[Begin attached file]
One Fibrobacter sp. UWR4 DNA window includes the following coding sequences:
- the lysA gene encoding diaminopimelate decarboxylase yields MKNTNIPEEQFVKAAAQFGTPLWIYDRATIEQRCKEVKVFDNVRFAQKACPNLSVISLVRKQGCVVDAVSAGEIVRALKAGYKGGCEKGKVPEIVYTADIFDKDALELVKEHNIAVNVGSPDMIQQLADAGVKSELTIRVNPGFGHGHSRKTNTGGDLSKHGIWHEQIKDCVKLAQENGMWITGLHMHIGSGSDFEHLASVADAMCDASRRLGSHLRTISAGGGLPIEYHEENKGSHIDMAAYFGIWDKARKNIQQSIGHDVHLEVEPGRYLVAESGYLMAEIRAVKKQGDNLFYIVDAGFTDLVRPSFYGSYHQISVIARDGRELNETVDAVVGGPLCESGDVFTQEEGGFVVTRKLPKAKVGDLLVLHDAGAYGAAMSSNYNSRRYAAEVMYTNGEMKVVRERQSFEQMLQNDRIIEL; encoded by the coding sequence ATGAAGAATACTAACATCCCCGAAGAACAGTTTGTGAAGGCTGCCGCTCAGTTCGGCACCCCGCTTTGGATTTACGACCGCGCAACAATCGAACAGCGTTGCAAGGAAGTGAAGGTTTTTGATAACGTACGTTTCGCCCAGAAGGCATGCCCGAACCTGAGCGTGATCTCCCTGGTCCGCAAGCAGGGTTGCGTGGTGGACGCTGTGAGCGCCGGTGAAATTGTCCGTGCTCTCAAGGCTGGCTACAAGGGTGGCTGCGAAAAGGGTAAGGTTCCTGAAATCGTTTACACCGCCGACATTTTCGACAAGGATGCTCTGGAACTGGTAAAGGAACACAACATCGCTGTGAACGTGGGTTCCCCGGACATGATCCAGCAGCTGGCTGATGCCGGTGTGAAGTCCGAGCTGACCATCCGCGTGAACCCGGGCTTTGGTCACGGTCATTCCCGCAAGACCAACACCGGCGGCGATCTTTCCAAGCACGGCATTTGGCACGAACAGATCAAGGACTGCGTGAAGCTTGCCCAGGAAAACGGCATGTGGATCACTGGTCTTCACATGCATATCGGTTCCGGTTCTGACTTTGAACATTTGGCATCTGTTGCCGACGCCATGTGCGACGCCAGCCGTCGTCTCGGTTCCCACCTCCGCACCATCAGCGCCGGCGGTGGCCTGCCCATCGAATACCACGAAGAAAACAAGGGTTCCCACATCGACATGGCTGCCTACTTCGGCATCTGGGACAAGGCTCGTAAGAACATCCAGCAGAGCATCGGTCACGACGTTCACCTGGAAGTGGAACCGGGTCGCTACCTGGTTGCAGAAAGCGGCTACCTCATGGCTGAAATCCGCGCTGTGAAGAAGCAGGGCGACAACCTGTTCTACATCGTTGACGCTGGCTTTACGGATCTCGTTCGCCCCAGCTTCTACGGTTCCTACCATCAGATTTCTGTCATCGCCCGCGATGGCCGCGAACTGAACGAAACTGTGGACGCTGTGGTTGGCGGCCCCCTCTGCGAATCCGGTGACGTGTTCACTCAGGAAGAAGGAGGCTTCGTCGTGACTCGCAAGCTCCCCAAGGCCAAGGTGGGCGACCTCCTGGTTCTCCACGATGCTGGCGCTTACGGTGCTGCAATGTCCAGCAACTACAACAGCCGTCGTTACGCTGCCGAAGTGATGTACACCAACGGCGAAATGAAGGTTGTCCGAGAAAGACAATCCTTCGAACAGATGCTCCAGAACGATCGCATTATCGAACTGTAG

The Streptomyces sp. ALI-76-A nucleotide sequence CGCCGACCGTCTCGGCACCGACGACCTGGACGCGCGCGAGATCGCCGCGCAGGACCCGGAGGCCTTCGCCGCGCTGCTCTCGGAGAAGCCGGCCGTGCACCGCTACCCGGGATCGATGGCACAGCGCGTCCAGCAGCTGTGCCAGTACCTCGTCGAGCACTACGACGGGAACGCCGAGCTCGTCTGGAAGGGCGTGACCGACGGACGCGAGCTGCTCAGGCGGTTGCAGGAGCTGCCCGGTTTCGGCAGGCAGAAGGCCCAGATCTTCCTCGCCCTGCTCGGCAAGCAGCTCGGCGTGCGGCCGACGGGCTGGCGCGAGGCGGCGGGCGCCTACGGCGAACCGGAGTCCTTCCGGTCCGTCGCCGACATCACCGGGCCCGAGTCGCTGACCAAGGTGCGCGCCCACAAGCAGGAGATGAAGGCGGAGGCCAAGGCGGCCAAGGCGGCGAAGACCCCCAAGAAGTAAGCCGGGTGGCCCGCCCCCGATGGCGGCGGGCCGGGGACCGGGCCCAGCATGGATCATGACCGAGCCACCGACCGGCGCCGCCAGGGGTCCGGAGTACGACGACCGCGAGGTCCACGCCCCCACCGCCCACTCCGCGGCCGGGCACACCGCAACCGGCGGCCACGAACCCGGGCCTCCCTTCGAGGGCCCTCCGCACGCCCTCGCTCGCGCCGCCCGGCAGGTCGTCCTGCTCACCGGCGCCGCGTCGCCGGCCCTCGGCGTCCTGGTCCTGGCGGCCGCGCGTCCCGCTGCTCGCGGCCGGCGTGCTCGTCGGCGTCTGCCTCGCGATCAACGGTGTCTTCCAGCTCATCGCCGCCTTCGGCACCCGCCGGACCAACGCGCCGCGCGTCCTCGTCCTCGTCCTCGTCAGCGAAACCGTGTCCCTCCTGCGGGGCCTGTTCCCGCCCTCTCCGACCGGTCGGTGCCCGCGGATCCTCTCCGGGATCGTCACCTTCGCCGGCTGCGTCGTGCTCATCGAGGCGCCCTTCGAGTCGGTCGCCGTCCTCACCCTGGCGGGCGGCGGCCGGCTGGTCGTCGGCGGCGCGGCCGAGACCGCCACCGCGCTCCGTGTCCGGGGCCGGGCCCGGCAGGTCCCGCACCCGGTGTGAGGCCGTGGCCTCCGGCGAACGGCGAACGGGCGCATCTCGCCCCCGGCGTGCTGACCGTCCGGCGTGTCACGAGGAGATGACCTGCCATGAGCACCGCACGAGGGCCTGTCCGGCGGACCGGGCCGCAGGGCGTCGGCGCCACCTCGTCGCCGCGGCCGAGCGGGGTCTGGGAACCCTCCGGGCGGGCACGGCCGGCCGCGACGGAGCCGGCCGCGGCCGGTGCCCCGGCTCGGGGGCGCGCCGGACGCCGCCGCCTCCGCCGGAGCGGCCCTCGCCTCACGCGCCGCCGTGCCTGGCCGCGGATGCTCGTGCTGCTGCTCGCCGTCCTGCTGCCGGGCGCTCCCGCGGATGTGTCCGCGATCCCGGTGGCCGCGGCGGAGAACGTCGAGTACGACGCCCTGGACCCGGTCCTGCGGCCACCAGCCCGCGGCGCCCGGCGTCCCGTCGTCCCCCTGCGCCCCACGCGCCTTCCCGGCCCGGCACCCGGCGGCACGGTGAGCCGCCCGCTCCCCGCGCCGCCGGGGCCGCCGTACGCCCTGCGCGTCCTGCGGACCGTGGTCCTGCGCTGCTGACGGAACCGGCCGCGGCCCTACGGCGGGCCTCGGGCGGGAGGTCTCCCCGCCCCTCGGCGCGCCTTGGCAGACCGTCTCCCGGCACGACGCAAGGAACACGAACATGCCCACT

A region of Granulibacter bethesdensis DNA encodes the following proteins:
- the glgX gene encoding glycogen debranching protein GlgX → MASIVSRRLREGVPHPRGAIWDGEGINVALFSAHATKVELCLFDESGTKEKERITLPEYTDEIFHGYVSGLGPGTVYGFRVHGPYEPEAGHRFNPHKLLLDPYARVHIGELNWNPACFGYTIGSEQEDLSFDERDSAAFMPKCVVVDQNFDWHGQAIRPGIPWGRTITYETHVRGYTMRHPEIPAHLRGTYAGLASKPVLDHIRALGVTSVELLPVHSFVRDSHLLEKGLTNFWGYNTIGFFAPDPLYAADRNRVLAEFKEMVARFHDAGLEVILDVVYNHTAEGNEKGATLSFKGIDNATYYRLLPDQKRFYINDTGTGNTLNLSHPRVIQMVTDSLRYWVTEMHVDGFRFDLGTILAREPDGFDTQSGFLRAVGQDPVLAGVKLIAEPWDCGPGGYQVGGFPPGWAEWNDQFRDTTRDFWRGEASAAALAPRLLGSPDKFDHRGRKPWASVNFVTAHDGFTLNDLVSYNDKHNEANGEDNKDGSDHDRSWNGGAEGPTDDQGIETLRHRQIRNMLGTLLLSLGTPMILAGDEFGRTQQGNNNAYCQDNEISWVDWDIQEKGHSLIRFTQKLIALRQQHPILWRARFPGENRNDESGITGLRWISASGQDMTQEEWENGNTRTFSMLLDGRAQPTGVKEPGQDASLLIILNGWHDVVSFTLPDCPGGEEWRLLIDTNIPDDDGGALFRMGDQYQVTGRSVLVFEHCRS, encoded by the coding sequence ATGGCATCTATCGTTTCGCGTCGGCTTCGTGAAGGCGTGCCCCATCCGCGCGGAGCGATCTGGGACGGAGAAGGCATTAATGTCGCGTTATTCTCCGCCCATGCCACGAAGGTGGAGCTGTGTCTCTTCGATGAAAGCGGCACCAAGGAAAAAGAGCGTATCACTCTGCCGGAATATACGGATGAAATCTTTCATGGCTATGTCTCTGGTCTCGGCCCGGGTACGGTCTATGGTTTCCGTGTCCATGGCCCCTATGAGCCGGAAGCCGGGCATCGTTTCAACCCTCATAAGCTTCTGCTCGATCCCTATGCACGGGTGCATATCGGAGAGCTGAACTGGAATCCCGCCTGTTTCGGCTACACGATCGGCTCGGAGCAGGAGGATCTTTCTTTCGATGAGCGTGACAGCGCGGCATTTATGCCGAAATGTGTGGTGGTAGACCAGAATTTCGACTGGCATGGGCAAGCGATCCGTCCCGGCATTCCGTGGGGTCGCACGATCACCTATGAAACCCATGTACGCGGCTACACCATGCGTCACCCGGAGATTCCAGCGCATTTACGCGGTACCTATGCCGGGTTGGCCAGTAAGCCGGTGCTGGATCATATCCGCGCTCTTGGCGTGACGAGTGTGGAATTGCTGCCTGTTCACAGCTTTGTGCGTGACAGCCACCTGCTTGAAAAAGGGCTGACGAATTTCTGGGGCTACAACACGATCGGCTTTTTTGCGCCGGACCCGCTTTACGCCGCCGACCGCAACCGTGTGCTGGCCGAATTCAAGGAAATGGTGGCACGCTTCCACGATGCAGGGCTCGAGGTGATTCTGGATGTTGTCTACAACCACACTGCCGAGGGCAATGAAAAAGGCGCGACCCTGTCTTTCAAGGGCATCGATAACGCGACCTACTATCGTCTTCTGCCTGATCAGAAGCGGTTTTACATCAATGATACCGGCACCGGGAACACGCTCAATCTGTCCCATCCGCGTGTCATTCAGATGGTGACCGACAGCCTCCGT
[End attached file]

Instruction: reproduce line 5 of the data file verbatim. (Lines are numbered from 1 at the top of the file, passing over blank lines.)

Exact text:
- the glgX gene encoding glycogen debranching protein GlgX → MASIVSRRLREGVPHPRGAIWDGEGINVALFSAHATKVELCLFDESGTKEKERITLPEYTDEIFHGYVSGLGPGTVYGFRVHGPYEPEAGHRFNPHKLLLDPYARVHIGELNWNPACFGYTIGSEQEDLSFDERDSAAFMPKCVVVDQNFDWHGQAIRPGIPWGRTITYETHVRGYTMRHPEIPAHLRGTYAGLASKPVLDHIRALGVTSVELLPVHSFVRDSHLLEKGLTNFWGYNTIGFFAPDPLYAADRNRVLAEFKEMVARFHDAGLEVILDVVYNHTAEGNEKGATLSFKGIDNATYYRLLPDQKRFYINDTGTGNTLNLSHPRVIQMVTDSLRYWVTEMHVDGFRFDLGTILAREPDGFDTQSGFLRAVGQDPVLAGVKLIAEPWDCGPGGYQVGGFPPGWAEWNDQFRDTTRDFWRGEASAAALAPRLLGSPDKFDHRGRKPWASVNFVTAHDGFTLNDLVSYNDKHNEANGEDNKDGSDHDRSWNGGAEGPTDDQGIETLRHRQIRNMLGTLLLSLGTPMILAGDEFGRTQQGNNNAYCQDNEISWVDWDIQEKGHSLIRFTQKLIALRQQHPILWRARFPGENRNDESGITGLRWISASGQDMTQEEWENGNTRTFSMLLDGRAQPTGVKEPGQDASLLIILNGWHDVVSFTLPDCPGGEEWRLLIDTNIPDDDGGALFRMGDQYQVTGRSVLVFEHCRS, encoded by the coding sequence ATGGCATCTATCGTTTCGCGTCGGCTTCGTGAAGGCGTGCCCCATCCGCGCGGAGCGATCTGGGACGGAGAAGGCATTAATGTCGCGTTATTCTCCGCCCATGCCACGAAGGTGGAGCTGTGTCTCTTCGATGAAAGCGGCACCAAGGAAAAAGAGCGTATCACTCTGCCGGAATATACGGATGAAATCTTTCATGGCTATGTCTCTGGTCTCGGCCCGGGTACGGTCTATGGTTTCCGTGTCCATGGCCCCTATGAGCCGGAAGCCGGGCATCGTTTCAACCCTCATAAGCTTCTGCTCGATCCCTATGCACGGGTGCATATCGGAGAGCTGAACTGGAATCCCGCCTGTTTCGGCTACACGATCGGCTCGGAGCAGGAGGATCTTTCTTTCGATGAGCGTGACAGCGCGGCATTTATGCCGAAATGTGTGGTGGTAGACCAGAATTTCGACTGGCATGGGCAAGCGATCCGTCCCGGCATTCCGTGGGGTCGCACGATCACCTATGAAACCCATGTACGCGGCTACACCATGCGTCACCCGGAGATTCCAGCGCATTTACGCGGTACCTATGCCGGGTTGGCCAGTAAGCCGGTGCTGGATCATATCCGCGCTCTTGGCGTGACGAGTGTGGAATTGCTGCCTGTTCACAGCTTTGTGCGTGACAGCCACCTGCTTGAAAAAGGGCTGACGAATTTCTGGGGCTACAACACGATCGGCTTTTTTGCGCCGGACCCGCTTTACGCCGCCGACCGCAACCGTGTGCTGGCCGAATTCAAGGAAATGGTGGCACGCTTCCACGATGCAGGGCTCGAGGTGATTCTGGATGTTGTCTACAACCACACTGCCGAGGGCAATGAAAAAGGCGCGACCCTGTCTTTCAAGGGCATCGATAACGCGACCTACTATCGTCTTCTGCCTGATCAGAAGCGGTTTTACATCAATGATACCGGCACCGGGAACACGCTCAATCTGTCCCATCCGCGTGTCATTCAGATGGTGACCGACAGCCTCCGT